[Report] PKU-UTokyo Spring Institute 2017 (1)

15 June, 2017 NAKAJIMA Takahiro, TAKEDA Masaaki

Report on 14th March 2017

The first session for the 2017 PKU-UTokyo Spring Institute began, appropriately enough, with a thought-provoking lecture from Professor Takahiro Nakajima entitled “The Progress of Civilization and Confucianism in Modern East Asia: Fukuzawa Yukichi and Different Forms of Enlightenment”. Broadly, this lecture employed various writings of Fukuzawa Yukichi, Nakae Chōmin and Liang Qichao to compare the evolution of different East Asian discourses of ‘civilization’ that emerged during the 19th century and their complex relation to that region’s tradition of Confucianism. In this sense, Professor Nakajima’s lecture provided us with a crucial starting point for our later discussions on how ‘civilization’ has been framed and formulated in both East Asia and beyond.


What was most striking was Fukuzawa’s incredibly pragmatic approach to the question of civilization, wherein his emphasis on the initial attainment of the material elements of Western civilization through individual education and national modernization dismisses Confucianism as an archaic, anti-modern impedance to such a goal. This was a result of Fukuzawa’s understanding of modern religion as something that aids the stabilization of governance through being externally practiced. For Fukuzawa, Confucianism penetrates too far into the realm of the interior. It is thus ill-suited to the practical and material political realities that Fukuzawa so keenly grasps in his ‘shallow’ understanding of civilization.


In addition, Professor Nakajima’s analysis of Nakae Chōmin’s alternative formulation of Confucianism as something ‘for the people’ rather than something ‘for the state’ was deeply interesting. Here, Nakae uses his radically people-focused formulation of Confucianism to promote a sort of ‘diversity of development’ that emphatically rejects the single telos of modernity/civilization emphasized by the likes of Fukuzawa.

Though many of fascinating points that were brought up in the post-lecture discussion deserve to be repeated here, Professor Xudong Zhang’s comments on the relationship between the oft-paired terms ‘civilization’ and ‘enlightenment’ warrant special mention. Zhang’s basic point was that although we often equate these two terms (or, indeed, combine them, as in 文明開化), we need to rethink this relationship along more antagonistic lines. Civilization (as a discourse) essentially acts as an ordering force that ahistoricises a particular set of historical circumstances, becoming, in effect, a type of superstition. Enlightenment, on the other hand, can be thought of as an independent force that constantly seeks to criticize and thus destabilize the hegemonies established by civilizational discourses. This novel reimagining of the civilization/enlightenment relationship provided a useful frame for the points brought up in Professor Nakajima’s lecture and discussion, as well as for the subsequent lectures and discussions.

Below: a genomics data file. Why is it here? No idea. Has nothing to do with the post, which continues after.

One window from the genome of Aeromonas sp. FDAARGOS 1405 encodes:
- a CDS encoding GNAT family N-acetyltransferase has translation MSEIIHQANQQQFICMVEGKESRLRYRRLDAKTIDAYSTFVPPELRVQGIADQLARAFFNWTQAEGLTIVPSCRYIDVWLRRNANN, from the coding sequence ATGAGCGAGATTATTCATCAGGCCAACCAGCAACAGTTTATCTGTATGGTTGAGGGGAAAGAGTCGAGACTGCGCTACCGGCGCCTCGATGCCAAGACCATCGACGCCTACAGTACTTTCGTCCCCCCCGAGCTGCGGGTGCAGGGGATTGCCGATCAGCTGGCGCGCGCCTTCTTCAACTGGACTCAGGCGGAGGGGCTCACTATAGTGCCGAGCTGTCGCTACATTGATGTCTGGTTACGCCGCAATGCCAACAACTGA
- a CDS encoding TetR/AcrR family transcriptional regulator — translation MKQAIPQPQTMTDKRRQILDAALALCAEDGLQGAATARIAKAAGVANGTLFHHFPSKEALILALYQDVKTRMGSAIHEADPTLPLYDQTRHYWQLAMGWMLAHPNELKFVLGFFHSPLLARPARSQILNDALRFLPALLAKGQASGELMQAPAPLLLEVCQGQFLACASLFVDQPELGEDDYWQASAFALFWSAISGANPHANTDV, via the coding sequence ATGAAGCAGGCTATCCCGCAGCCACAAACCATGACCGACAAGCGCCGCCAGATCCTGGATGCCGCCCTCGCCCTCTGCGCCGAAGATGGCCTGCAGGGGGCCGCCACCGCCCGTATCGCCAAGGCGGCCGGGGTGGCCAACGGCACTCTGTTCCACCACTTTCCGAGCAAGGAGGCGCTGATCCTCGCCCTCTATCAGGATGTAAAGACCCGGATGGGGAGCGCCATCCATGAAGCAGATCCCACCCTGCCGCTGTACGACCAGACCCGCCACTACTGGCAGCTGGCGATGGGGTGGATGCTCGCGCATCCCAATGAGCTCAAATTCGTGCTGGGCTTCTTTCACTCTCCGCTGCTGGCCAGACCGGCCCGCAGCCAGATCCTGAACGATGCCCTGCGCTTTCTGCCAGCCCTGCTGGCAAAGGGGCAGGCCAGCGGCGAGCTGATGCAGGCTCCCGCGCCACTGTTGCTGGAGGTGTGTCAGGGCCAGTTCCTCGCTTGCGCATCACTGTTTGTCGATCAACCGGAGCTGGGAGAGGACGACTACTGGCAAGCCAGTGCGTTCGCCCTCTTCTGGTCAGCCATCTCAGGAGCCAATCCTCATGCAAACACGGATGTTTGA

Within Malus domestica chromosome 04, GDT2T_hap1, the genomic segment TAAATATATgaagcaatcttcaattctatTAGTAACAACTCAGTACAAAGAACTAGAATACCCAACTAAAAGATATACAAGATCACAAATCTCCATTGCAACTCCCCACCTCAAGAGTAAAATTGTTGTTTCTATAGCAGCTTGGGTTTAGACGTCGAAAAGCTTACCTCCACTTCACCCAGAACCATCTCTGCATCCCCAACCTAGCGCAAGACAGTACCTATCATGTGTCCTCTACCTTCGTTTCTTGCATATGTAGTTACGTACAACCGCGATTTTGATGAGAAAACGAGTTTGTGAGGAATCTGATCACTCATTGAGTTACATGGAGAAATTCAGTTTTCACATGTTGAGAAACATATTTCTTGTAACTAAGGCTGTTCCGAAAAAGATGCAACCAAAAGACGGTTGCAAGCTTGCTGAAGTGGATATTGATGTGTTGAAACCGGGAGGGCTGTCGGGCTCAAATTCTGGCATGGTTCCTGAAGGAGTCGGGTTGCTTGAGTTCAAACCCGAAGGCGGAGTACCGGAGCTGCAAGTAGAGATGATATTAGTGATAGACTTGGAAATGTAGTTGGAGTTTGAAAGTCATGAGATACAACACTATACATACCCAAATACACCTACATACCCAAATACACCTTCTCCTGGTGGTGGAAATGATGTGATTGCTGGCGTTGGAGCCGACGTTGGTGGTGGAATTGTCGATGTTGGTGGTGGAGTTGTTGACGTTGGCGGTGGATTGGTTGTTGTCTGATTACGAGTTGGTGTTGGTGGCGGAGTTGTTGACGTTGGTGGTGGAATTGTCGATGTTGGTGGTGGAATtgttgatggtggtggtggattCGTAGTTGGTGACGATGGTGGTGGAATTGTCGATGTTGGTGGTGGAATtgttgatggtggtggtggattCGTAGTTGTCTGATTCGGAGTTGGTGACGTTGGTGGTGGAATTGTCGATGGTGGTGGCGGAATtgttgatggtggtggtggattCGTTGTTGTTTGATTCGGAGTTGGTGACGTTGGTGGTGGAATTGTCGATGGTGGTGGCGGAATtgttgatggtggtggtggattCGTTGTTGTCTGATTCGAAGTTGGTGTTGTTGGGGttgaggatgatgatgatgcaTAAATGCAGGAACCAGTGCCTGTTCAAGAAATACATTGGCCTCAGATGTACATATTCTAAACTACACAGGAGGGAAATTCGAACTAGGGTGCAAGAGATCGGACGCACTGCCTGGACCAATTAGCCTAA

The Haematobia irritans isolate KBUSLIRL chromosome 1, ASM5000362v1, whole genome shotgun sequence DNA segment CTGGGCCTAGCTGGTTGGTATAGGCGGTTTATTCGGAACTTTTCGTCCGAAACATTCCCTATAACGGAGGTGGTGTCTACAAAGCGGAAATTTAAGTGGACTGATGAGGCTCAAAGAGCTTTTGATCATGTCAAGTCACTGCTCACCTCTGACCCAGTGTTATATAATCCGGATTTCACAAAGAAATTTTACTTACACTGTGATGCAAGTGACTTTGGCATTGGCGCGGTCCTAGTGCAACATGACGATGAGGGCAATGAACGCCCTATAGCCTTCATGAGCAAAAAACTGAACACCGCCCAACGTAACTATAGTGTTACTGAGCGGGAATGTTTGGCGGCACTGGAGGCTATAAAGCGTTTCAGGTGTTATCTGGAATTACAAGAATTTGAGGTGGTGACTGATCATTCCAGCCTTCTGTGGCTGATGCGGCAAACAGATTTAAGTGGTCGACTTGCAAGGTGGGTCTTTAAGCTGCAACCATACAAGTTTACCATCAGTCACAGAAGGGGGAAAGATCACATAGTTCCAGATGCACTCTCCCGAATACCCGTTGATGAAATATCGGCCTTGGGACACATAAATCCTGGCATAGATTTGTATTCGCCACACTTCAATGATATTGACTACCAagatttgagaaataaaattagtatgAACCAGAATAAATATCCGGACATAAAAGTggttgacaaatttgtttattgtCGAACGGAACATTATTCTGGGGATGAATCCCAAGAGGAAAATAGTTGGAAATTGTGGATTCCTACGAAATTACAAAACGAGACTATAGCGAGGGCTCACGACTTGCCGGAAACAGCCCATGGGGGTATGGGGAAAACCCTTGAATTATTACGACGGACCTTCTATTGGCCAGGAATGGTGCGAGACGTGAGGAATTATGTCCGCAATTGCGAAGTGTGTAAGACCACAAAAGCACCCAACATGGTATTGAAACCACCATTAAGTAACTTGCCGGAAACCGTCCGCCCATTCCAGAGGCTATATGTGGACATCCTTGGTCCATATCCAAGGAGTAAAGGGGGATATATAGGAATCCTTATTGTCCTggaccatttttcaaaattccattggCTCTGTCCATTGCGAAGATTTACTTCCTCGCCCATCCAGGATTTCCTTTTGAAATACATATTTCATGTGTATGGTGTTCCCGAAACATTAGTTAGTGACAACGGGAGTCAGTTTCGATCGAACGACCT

The second session was the first public lecture of the institute, in which the author Keiichirō Hirano discussed “The Shift of Vitality” and his concept of “Dividualism”. Mr. Hirano first focused on the French poet Charles Baudelaire’s conception of ‘vitality’, a type of organic expression of existence or meaning which stands in stark contrast to the mechanistic evolution of society implicit in the word (and accompanying discourse of) ‘progress’. The expression of this vitality is not fixed but rather constantly shifts through the natural variety of the world. For Baudelaire, it even finds manifestation in sections of society that have been deemed useless in relation to the hegemonic narrative of progress, such as prostitutes and criminals.

With this idea of a constantly shifting vitality in mind, Mr. Hirano then explained his self-devised concept of dividualism. While the discourses of modernity and modernization beget the idea of individualism (literally the denial of division – ‘in’-dividual) in their implicit focus on a single, undivided truth, Mr. Hirano sees social relations as more accurately characterized by a plurality of identities that are each expressed according to different situations. None of these identities (termed ‘dividuals’) is truer than the other, as they mirror the internal variety of one’s own consciousness. What is important, then, is the free management and expression of one’s dividuals. This has decidedly political implications, as more authoritarian regimes can prevent the expression of dividuality and thus cause an imbalance between one’s internal plurality and the external expression of this plurality.


The post-lecture discussion was extremely fruitful, focusing strongly on the meaning of ‘uselessness’ in the contemporary context and the importance of relationality or dependency in establishing our own identities and our wider understandings of the nature of the world. Dicussant Xi Chuan brought up two particularly useful terms related to these topics: ‘contemporality’, referring to the potential for the existence of a plurality of modernities; and ‘interbeing’, referring to the social influence that determines our own perspectives.

Though the current global hegemony exerted by neoliberal capitalism obfuscates these social and pluralistic aspects of our existence through establishing a discourse of what is considered ‘useful’, this second session’s lecture and discussion has indicated a deep potential to rethink our identities beyond the hegemonic discourse and rediscover the importance of our social relations.

Felix Eugene Borthwick (The University of Tokyo)

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